Further down the leagues Garry Monk is looking to restore his reputation at Middlesbrough after his Leeds side bottled the chance of the Championship play-offs last season, while Lee Johnson has Bristol City flying high, though his long-term record leaves the jury out. Gary Rowett’s reputation was increased after his sacking at Birmingham City, as his successor Gianfranco Zola took the Blues from the playoffs to the brink of relegation, Rowett’s Derby County team are currently just outside the playoffs. Across Brian Clough Way, Mark Warburton has turned Nottingham Forest into more than perennial strugglers after securing Championship football for Brentford before earning promotion in Scotland with Glasgow Rangers. The work Kevin Nolan is doing with Notts County is also worth a mention, having taken over a team destined for relegation that are now sitting proudly atop of League Two. This is just scratching the surface of the potentially exciting next generation of British managers, with the likes of Graham Potter at Ostersunds – who we’ll be looking at more closely in the coming weeks – not yet even in the conversation. If these young coaches continue to impress, their chance in the Premier League will come, and eventually the opportunity of a big club will arise. Just look at Gareth Southgate.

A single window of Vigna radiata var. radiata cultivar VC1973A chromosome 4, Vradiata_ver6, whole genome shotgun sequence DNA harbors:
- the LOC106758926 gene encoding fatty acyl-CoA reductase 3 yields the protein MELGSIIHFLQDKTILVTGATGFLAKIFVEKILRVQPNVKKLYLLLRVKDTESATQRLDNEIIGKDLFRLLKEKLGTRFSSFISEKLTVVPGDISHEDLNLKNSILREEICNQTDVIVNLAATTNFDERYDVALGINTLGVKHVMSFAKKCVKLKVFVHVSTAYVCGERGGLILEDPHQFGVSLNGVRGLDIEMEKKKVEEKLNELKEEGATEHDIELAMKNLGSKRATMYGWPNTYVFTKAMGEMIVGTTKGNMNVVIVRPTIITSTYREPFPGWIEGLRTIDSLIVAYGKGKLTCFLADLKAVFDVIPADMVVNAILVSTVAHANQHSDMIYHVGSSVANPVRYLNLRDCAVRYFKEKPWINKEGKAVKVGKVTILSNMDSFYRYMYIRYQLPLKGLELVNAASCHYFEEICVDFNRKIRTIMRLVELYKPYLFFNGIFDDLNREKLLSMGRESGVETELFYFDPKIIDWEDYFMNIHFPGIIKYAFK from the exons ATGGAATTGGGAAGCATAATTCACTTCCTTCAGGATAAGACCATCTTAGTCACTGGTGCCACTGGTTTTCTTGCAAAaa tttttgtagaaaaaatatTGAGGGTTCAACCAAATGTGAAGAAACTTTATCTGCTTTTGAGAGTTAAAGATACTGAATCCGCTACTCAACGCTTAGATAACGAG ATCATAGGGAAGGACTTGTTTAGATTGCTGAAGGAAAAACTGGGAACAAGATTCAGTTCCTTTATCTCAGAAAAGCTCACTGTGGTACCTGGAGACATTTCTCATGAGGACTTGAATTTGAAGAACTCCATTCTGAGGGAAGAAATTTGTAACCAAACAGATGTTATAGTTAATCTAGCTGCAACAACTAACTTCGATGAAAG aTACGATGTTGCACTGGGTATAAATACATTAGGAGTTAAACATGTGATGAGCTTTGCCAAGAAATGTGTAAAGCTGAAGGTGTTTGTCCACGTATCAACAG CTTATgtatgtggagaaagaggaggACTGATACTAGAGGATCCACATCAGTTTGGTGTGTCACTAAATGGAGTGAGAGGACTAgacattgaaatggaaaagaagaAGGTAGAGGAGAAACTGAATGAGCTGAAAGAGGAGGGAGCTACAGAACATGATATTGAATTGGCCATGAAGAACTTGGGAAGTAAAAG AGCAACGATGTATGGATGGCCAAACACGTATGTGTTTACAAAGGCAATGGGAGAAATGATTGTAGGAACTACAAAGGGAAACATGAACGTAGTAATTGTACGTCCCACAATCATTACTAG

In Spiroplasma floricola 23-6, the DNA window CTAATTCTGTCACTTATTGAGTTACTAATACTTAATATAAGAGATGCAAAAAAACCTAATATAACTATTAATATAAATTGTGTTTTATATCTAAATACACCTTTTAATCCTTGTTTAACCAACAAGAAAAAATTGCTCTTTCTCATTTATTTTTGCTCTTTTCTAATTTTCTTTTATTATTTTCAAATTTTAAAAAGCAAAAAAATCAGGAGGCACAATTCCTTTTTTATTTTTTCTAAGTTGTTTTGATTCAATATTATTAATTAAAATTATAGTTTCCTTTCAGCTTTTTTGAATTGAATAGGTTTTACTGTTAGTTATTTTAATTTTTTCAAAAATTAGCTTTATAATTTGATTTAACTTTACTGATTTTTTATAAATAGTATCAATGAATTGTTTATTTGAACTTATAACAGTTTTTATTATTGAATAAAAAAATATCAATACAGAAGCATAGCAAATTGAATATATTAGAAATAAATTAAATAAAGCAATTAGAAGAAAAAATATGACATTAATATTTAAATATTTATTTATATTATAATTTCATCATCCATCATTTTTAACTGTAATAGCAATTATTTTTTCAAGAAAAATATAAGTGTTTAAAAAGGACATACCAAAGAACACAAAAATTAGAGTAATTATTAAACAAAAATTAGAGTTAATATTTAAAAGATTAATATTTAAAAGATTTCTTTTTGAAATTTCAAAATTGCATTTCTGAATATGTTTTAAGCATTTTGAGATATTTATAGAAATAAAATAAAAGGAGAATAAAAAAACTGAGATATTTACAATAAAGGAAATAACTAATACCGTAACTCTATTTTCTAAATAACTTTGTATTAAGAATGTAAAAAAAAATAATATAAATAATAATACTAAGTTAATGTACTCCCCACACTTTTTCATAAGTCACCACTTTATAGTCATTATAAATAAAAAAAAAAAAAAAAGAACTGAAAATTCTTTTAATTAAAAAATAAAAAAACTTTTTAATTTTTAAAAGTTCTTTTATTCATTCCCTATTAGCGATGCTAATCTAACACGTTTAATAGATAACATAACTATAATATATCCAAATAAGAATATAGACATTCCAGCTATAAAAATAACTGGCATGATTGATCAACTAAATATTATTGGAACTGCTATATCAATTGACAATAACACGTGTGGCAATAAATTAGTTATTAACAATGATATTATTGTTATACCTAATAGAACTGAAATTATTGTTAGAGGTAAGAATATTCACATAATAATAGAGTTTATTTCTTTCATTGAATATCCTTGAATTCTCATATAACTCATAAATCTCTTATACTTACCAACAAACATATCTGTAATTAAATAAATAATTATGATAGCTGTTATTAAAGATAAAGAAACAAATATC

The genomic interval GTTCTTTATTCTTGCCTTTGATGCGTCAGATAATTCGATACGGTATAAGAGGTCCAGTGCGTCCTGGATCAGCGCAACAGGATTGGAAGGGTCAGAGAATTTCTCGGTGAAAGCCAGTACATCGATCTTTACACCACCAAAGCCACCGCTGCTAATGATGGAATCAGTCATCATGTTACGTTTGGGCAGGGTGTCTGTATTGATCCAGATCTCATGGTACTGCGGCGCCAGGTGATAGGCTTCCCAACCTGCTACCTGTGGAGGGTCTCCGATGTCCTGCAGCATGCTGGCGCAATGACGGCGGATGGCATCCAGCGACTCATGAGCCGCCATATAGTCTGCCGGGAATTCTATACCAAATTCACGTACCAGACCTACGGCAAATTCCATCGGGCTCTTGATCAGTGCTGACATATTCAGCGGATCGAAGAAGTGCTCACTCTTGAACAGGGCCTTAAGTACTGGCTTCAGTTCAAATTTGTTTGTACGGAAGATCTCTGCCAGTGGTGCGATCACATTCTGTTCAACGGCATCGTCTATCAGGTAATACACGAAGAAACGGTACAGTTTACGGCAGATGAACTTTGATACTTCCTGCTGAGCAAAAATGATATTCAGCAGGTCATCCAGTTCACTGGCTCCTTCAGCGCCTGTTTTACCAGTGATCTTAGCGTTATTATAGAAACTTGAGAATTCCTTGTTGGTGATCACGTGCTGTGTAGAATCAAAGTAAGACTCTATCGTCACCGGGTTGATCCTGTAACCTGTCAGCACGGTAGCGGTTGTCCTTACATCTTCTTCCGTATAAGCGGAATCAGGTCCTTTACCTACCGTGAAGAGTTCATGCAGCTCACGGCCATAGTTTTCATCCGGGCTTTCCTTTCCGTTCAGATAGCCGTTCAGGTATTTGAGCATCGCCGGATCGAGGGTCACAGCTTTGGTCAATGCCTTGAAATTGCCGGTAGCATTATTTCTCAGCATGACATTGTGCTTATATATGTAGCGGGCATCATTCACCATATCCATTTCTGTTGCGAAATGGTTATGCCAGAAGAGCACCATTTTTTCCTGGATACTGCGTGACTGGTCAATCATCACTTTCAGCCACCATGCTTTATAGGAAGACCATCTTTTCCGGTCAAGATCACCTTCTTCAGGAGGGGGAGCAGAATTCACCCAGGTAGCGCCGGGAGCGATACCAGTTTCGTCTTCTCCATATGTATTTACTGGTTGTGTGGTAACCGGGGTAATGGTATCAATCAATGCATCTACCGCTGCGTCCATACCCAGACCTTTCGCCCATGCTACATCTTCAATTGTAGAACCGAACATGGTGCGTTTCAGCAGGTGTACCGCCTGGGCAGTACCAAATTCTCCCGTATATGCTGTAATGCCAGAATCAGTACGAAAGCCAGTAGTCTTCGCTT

Whether Moyes will turn out to be the disastrous appointment many are expecting remains to be seen, but if and when he finally does pack up his desk at the London Stadium you can bet a thousand Qatari riyals the likes of Keys, Gray and Merson will be screaming for another British appointment, despite the damning evidence against them.